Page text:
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The recent momentum in a few localities to “upsize” their town boards has reopened the public debate on the size of government – and that’s good. At least, that’s how the man who started the downsizing movement sees it.
Kevin Gaughan has offered to debate upsizing proponents on the issue of adding members to town boards. It’s an invitation that should be accepted.
West Seneca voters will decide next month whether to increase the Town Board from three to five members. Alden will also vote on whether to reverse course and return two members back to its Town Board.
West Seneca officials believe that because this is a presidential election year, sure to turn out more voters, they will get a true measure of how residents feel about the size of the Town Board. Gaughan feels the same way, and hopes all those voters will agree with him.
In either case, downsizing, which appeared to be a good idea a few years ago, is under fire.
Some board members say they work full-time hours for part-time salaries, and downsizing leaves them with even more work to do. Others complain that it is nearly impossible not to violate the state’s Open Meetings Law when there are only three board members. And, they say, it can be hard to reach a quorum for meetings.
Of course, Gaughan has an answer to the overwork criticism – allow department heads to do their jobs while town boards set policy. Citizen committees could offer a great deal of help, as well.
It all stems from the idea Gaughan began pushing years ago of asking towns to reduce the number of board members by two and for village governments to dissolve. Gaughan said Erie County has the highest concentration of politicians in U.S. government. Fully implemented, he says downsizing would have eliminated about 180 politicians, saving about $45 million a year. Instead, the efforts resulted in the downsizing of three county legislatures, six towns and one village, eliminating 26 elected officials and saving taxpayers $5.2 million per year.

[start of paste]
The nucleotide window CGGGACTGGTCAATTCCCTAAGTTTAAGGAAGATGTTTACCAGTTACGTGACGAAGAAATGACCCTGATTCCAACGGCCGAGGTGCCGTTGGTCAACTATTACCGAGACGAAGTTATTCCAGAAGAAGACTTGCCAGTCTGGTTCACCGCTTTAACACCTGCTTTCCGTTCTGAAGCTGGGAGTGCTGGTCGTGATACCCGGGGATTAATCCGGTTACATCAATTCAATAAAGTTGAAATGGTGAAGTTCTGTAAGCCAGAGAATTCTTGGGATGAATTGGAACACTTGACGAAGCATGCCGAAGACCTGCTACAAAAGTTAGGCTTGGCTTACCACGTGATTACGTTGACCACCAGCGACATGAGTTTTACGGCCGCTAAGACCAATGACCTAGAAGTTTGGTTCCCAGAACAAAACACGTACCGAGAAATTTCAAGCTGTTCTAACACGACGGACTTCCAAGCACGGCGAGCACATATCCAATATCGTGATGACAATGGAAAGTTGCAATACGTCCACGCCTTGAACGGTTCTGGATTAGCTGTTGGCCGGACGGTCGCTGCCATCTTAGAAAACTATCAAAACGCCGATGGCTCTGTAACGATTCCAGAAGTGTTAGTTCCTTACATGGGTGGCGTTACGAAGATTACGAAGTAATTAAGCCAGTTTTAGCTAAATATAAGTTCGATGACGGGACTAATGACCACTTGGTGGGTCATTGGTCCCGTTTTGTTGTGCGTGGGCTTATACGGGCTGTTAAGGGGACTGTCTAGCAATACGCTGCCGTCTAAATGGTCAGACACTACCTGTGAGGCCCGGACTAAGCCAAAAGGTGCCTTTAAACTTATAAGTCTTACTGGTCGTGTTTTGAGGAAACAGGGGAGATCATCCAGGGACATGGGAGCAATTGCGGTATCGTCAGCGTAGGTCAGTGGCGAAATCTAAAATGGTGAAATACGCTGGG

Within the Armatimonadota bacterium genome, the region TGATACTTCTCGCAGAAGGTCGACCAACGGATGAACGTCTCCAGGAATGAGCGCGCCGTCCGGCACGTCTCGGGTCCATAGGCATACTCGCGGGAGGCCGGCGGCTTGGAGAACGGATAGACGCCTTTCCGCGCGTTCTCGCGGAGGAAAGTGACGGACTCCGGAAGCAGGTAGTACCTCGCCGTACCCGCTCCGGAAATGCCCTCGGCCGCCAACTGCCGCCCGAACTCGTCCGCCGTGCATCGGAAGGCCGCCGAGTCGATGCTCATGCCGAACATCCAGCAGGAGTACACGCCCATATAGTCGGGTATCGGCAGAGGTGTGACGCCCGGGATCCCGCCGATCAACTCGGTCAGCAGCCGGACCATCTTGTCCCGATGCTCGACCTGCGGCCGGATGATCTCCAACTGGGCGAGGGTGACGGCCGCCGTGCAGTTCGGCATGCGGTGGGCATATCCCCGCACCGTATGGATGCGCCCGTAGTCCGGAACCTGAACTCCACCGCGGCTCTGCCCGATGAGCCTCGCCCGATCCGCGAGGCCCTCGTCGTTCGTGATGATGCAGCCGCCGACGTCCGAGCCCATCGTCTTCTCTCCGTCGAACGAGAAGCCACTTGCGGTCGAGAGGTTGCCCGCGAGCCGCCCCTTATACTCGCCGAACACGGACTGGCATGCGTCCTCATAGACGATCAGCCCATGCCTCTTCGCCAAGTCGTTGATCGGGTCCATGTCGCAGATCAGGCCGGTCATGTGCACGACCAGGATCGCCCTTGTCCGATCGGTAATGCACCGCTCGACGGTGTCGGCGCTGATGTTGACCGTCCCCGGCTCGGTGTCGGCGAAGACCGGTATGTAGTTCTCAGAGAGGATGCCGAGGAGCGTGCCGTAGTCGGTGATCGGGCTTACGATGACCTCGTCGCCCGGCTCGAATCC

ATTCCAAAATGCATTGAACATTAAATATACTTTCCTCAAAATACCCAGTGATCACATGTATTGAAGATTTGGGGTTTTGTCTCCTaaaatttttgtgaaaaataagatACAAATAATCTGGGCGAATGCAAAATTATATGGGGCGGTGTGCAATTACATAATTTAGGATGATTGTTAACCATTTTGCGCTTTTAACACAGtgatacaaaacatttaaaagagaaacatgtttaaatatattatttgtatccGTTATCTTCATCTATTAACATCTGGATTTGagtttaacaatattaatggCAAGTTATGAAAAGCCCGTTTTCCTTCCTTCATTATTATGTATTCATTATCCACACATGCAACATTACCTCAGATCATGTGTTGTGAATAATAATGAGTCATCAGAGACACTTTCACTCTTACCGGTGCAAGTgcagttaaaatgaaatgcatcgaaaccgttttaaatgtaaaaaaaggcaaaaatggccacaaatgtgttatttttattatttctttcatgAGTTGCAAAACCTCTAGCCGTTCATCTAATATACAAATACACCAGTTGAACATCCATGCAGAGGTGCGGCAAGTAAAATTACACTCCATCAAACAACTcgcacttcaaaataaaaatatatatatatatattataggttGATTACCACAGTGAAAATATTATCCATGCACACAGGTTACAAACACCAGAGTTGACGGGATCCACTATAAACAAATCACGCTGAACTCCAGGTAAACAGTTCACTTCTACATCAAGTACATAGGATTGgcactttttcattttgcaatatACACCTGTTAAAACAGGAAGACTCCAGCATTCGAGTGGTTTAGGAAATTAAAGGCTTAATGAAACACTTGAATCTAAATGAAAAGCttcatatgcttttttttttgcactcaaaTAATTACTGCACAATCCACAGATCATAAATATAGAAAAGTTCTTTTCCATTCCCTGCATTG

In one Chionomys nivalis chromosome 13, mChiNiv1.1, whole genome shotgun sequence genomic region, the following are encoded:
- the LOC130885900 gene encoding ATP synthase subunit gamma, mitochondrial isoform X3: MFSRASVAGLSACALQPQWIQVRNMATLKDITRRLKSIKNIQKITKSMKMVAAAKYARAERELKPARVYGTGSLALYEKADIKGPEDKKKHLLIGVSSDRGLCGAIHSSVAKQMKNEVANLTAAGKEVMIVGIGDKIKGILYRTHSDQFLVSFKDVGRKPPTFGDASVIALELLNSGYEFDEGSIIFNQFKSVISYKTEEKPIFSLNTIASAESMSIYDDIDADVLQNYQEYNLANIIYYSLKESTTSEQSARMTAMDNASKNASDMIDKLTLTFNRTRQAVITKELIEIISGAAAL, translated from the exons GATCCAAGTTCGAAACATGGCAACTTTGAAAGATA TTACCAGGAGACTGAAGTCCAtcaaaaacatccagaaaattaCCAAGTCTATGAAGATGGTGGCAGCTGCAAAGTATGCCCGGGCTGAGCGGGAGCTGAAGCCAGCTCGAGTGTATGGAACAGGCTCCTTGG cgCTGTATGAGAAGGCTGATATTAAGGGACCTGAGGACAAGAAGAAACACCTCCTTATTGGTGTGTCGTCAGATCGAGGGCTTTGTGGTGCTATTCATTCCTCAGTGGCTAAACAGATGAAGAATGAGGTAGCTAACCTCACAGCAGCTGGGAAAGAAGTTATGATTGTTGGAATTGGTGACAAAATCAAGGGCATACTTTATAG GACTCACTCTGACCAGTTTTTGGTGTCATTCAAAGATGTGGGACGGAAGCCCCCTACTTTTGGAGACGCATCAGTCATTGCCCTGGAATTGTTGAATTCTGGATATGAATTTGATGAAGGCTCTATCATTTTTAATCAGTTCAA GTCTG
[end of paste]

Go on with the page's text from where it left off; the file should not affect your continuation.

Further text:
West Seneca was the first town in which Gaughan used an obscure New York State town law he discovered that allows citizens to circulate a petition to cause a vote on the size and cost of their local government.
West Seneca Town Board members are the second-highest paid – at about $22,300 – of the 25 town governments in Erie County, and it is the fifth-largest town. On top of the salary, after serving eight years, board members receive lifetime pension and health care. Cutting two members would have an immediate impact on the town budget, and then save on long- term pension and health care costs.
Back in 2009, Gaughan found that there were 32 former West Seneca Town Board members receiving lifetime health care and retirement pensions. Every year local taxpayers have to come up with the money to pay the legacy costs for former Town Board members. And that’s before providing any services to town residents.
The downsizing advocate insists that by reducing the board to three members, voters reduce those legacy costs by 40 percent and the benefits over time will save taxpayers millions of dollars. That will take time to show, but time may not be on the side of those who advocate downsizing.
West Seneca will vote in three weeks, leaving little time for the downsizers to get their message across. Gaughan deserves a chance to make his case. If Town Board members don’t want to debate him, they should set up at least one public forum to make sure voters are making an informed choice.